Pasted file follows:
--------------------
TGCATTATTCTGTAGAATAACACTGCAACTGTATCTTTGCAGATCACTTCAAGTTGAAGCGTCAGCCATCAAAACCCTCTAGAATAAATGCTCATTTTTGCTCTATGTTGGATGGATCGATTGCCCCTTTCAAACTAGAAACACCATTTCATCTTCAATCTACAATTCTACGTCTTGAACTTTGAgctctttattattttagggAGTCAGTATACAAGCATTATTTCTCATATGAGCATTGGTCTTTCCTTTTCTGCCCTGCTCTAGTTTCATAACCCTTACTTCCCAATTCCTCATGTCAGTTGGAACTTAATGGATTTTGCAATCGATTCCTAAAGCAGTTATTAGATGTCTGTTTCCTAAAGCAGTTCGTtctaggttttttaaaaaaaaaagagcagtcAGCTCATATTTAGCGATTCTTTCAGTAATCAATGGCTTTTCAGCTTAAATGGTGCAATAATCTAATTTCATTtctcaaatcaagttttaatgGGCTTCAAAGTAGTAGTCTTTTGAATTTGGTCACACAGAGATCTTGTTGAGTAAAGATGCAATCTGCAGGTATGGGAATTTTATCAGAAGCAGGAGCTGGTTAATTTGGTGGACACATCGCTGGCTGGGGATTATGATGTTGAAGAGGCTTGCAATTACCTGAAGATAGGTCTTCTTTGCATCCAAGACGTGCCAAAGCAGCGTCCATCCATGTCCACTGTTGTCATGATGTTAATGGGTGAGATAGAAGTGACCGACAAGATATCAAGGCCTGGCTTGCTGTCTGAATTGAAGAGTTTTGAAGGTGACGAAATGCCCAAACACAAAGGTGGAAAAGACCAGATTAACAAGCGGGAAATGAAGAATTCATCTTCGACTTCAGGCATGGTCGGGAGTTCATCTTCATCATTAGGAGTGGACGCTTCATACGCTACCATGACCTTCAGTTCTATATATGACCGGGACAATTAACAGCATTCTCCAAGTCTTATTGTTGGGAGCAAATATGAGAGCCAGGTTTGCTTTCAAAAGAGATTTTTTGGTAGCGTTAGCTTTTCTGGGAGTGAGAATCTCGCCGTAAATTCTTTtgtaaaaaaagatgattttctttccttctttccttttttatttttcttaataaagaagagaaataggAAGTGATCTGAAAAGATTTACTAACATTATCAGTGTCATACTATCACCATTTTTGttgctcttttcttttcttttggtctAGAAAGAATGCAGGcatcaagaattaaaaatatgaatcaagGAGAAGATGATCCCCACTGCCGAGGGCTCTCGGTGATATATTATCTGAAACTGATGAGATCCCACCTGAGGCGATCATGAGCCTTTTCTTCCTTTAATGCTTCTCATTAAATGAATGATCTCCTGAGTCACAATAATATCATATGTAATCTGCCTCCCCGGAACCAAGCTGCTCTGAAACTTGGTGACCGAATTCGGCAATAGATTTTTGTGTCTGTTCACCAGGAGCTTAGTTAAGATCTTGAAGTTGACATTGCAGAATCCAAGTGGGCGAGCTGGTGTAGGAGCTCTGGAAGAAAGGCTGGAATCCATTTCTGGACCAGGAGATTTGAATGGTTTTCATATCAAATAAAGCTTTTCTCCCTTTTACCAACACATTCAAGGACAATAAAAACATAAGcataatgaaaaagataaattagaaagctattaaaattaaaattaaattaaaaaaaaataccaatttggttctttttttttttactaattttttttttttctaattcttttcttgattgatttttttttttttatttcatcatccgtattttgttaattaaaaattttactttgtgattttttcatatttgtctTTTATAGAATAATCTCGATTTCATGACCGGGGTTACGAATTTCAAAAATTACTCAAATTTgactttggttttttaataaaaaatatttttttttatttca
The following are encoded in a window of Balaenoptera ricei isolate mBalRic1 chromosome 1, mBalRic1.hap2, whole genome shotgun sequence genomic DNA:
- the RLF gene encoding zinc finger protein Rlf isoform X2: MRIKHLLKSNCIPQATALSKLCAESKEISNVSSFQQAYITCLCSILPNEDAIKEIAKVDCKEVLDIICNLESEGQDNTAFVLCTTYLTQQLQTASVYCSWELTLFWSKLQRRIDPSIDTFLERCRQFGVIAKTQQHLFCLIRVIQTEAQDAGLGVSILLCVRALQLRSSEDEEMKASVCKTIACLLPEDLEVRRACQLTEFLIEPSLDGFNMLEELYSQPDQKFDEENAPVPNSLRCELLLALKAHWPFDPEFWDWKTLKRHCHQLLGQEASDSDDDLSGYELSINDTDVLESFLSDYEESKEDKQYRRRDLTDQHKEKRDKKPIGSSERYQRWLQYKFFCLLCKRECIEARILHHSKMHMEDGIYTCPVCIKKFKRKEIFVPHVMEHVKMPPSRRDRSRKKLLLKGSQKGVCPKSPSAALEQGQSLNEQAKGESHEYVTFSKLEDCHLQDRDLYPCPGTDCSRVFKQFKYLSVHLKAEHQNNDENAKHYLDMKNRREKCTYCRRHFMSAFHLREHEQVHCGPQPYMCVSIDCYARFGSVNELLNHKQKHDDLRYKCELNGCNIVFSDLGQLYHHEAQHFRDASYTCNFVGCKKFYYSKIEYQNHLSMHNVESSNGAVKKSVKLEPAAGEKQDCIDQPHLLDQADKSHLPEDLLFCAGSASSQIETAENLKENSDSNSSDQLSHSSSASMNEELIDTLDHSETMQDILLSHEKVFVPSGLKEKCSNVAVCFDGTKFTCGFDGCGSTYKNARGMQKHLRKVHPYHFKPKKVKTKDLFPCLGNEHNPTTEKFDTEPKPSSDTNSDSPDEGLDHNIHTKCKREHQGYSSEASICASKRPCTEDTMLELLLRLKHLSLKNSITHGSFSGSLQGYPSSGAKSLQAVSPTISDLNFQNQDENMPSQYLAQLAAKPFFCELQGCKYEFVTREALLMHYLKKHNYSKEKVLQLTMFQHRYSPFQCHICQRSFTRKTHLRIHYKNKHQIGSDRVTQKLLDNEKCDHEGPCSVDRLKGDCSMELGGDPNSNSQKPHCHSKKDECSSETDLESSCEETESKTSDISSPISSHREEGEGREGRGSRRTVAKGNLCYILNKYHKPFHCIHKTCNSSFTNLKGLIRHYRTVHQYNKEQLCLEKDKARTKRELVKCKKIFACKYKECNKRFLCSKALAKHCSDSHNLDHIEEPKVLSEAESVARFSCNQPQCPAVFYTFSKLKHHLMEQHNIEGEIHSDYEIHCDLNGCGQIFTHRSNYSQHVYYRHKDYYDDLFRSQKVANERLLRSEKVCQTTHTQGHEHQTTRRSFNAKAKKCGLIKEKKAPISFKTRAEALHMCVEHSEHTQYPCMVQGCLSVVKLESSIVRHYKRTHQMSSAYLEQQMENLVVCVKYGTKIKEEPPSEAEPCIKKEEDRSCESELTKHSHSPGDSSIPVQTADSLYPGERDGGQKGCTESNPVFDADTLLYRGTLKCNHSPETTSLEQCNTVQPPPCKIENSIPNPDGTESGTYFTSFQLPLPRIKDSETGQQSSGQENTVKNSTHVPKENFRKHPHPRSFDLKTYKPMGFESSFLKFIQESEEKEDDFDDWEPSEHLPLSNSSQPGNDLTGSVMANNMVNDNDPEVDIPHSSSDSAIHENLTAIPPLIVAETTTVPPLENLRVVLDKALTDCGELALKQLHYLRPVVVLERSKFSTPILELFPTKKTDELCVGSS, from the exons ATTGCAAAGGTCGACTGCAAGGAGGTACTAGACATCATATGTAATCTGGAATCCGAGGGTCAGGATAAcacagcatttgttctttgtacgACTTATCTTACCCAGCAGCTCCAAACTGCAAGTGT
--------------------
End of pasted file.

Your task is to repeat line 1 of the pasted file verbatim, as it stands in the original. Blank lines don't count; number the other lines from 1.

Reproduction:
TGCATTATTCTGTAGAATAACACTGCAACTGTATCTTTGCAGATCACTTCAAGTTGAAGCGTCAGCCATCAAAACCCTCTAGAATAAATGCTCATTTTTGCTCTATGTTGGATGGATCGATTGCCCCTTTCAAACTAGAAACACCATTTCATCTTCAATCTACAATTCTACGTCTTGAACTTTGAgctctttattattttagggAGTCAGTATACAAGCATTATTTCTCATATGAGCATTGGTCTTTCCTTTTCTGCCCTGCTCTAGTTTCATAACCCTTACTTCCCAATTCCTCATGTCAGTTGGAACTTAATGGATTTTGCAATCGATTCCTAAAGCAGTTATTAGATGTCTGTTTCCTAAAGCAGTTCGTtctaggttttttaaaaaaaaaagagcagtcAGCTCATATTTAGCGATTCTTTCAGTAATCAATGGCTTTTCAGCTTAAATGGTGCAATAATCTAATTTCATTtctcaaatcaagttttaatgGGCTTCAAAGTAGTAGTCTTTTGAATTTGGTCACACAGAGATCTTGTTGAGTAAAGATGCAATCTGCAGGTATGGGAATTTTATCAGAAGCAGGAGCTGGTTAATTTGGTGGACACATCGCTGGCTGGGGATTATGATGTTGAAGAGGCTTGCAATTACCTGAAGATAGGTCTTCTTTGCATCCAAGACGTGCCAAAGCAGCGTCCATCCATGTCCACTGTTGTCATGATGTTAATGGGTGAGATAGAAGTGACCGACAAGATATCAAGGCCTGGCTTGCTGTCTGAATTGAAGAGTTTTGAAGGTGACGAAATGCCCAAACACAAAGGTGGAAAAGACCAGATTAACAAGCGGGAAATGAAGAATTCATCTTCGACTTCAGGCATGGTCGGGAGTTCATCTTCATCATTAGGAGTGGACGCTTCATACGCTACCATGACCTTCAGTTCTATATATGACCGGGACAATTAACAGCATTCTCCAAGTCTTATTGTTGGGAGCAAATATGAGAGCCAGGTTTGCTTTCAAAAGAGATTTTTTGGTAGCGTTAGCTTTTCTGGGAGTGAGAATCTCGCCGTAAATTCTTTtgtaaaaaaagatgattttctttccttctttccttttttatttttcttaataaagaagagaaataggAAGTGATCTGAAAAGATTTACTAACATTATCAGTGTCATACTATCACCATTTTTGttgctcttttcttttcttttggtctAGAAAGAATGCAGGcatcaagaattaaaaatatgaatcaagGAGAAGATGATCCCCACTGCCGAGGGCTCTCGGTGATATATTATCTGAAACTGATGAGATCCCACCTGAGGCGATCATGAGCCTTTTCTTCCTTTAATGCTTCTCATTAAATGAATGATCTCCTGAGTCACAATAATATCATATGTAATCTGCCTCCCCGGAACCAAGCTGCTCTGAAACTTGGTGACCGAATTCGGCAATAGATTTTTGTGTCTGTTCACCAGGAGCTTAGTTAAGATCTTGAAGTTGACATTGCAGAATCCAAGTGGGCGAGCTGGTGTAGGAGCTCTGGAAGAAAGGCTGGAATCCATTTCTGGACCAGGAGATTTGAATGGTTTTCATATCAAATAAAGCTTTTCTCCCTTTTACCAACACATTCAAGGACAATAAAAACATAAGcataatgaaaaagataaattagaaagctattaaaattaaaattaaattaaaaaaaaataccaatttggttctttttttttttactaattttttttttttctaattcttttcttgattgatttttttttttttatttcatcatccgtattttgttaattaaaaattttactttgtgattttttcatatttgtctTTTATAGAATAATCTCGATTTCATGACCGGGGTTACGAATTTCAAAAATTACTCAAATTTgactttggttttttaataaaaaatatttttttttatttca